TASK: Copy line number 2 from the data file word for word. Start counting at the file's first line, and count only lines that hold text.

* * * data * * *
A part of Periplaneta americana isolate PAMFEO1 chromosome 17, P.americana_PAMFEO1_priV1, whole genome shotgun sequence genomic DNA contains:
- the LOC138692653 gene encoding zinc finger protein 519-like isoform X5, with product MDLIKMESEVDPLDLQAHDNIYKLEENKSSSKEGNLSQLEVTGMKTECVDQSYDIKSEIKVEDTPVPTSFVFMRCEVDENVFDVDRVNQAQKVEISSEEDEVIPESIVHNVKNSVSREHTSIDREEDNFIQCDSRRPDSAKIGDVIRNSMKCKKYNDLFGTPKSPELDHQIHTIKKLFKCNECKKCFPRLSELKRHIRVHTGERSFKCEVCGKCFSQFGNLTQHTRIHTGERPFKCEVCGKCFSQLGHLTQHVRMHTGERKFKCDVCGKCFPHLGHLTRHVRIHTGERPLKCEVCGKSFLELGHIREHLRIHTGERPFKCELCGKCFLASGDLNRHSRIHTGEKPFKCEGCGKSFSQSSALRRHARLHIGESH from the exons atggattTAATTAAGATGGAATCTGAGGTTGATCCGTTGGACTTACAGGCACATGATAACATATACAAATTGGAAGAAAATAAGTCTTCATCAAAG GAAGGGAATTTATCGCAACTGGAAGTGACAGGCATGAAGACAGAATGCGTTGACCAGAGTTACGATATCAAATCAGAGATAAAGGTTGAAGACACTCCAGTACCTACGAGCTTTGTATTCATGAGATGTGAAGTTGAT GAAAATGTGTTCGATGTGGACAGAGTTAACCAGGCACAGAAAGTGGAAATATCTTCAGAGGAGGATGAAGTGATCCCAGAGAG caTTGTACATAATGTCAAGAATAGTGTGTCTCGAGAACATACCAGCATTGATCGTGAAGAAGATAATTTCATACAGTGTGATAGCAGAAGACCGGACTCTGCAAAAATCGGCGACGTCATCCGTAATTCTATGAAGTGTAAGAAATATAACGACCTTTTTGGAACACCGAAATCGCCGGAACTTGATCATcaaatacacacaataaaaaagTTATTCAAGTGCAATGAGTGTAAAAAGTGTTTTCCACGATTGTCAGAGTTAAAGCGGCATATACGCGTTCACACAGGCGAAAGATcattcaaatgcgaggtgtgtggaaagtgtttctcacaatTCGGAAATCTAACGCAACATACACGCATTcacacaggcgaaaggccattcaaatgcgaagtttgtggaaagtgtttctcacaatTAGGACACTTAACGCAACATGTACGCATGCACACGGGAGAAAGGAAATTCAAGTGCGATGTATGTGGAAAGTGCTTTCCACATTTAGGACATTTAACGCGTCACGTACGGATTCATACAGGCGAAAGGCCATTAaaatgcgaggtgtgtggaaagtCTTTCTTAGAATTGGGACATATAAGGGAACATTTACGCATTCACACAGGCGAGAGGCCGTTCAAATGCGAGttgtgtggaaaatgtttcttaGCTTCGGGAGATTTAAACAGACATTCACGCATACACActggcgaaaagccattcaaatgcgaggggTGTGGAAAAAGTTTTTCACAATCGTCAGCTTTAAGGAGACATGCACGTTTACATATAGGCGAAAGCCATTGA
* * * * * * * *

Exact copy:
- the LOC138692653 gene encoding zinc finger protein 519-like isoform X5, with product MDLIKMESEVDPLDLQAHDNIYKLEENKSSSKEGNLSQLEVTGMKTECVDQSYDIKSEIKVEDTPVPTSFVFMRCEVDENVFDVDRVNQAQKVEISSEEDEVIPESIVHNVKNSVSREHTSIDREEDNFIQCDSRRPDSAKIGDVIRNSMKCKKYNDLFGTPKSPELDHQIHTIKKLFKCNECKKCFPRLSELKRHIRVHTGERSFKCEVCGKCFSQFGNLTQHTRIHTGERPFKCEVCGKCFSQLGHLTQHVRMHTGERKFKCDVCGKCFPHLGHLTRHVRIHTGERPLKCEVCGKSFLELGHIREHLRIHTGERPFKCELCGKCFLASGDLNRHSRIHTGEKPFKCEGCGKSFSQSSALRRHARLHIGESH from the exons atggattTAATTAAGATGGAATCTGAGGTTGATCCGTTGGACTTACAGGCACATGATAACATATACAAATTGGAAGAAAATAAGTCTTCATCAAAG GAAGGGAATTTATCGCAACTGGAAGTGACAGGCATGAAGACAGAATGCGTTGACCAGAGTTACGATATCAAATCAGAGATAAAGGTTGAAGACACTCCAGTACCTACGAGCTTTGTATTCATGAGATGTGAAGTTGAT GAAAATGTGTTCGATGTGGACAGAGTTAACCAGGCACAGAAAGTGGAAATATCTTCAGAGGAGGATGAAGTGATCCCAGAGAG caTTGTACATAATGTCAAGAATAGTGTGTCTCGAGAACATACCAGCATTGATCGTGAAGAAGATAATTTCATACAGTGTGATAGCAGAAGACCGGACTCTGCAAAAATCGGCGACGTCATCCGTAATTCTATGAAGTGTAAGAAATATAACGACCTTTTTGGAACACCGAAATCGCCGGAACTTGATCATcaaatacacacaataaaaaagTTATTCAAGTGCAATGAGTGTAAAAAGTGTTTTCCACGATTGTCAGAGTTAAAGCGGCATATACGCGTTCACACAGGCGAAAGATcattcaaatgcgaggtgtgtggaaagtgtttctcacaatTCGGAAATCTAACGCAACATACACGCATTcacacaggcgaaaggccattcaaatgcgaagtttgtggaaagtgtttctcacaatTAGGACACTTAACGCAACATGTACGCATGCACACGGGAGAAAGGAAATTCAAGTGCGATGTATGTGGAAAGTGCTTTCCACATTTAGGACATTTAACGCGTCACGTACGGATTCATACAGGCGAAAGGCCATTAaaatgcgaggtgtgtggaaagtCTTTCTTAGAATTGGGACATATAAGGGAACATTTACGCATTCACACAGGCGAGAGGCCGTTCAAATGCGAGttgtgtggaaaatgtttcttaGCTTCGGGAGATTTAAACAGACATTCACGCATACACActggcgaaaagccattcaaatgcgaggggTGTGGAAAAAGTTTTTCACAATCGTCAGCTTTAAGGAGACATGCACGTTTACATATAGGCGAAAGCCATTGA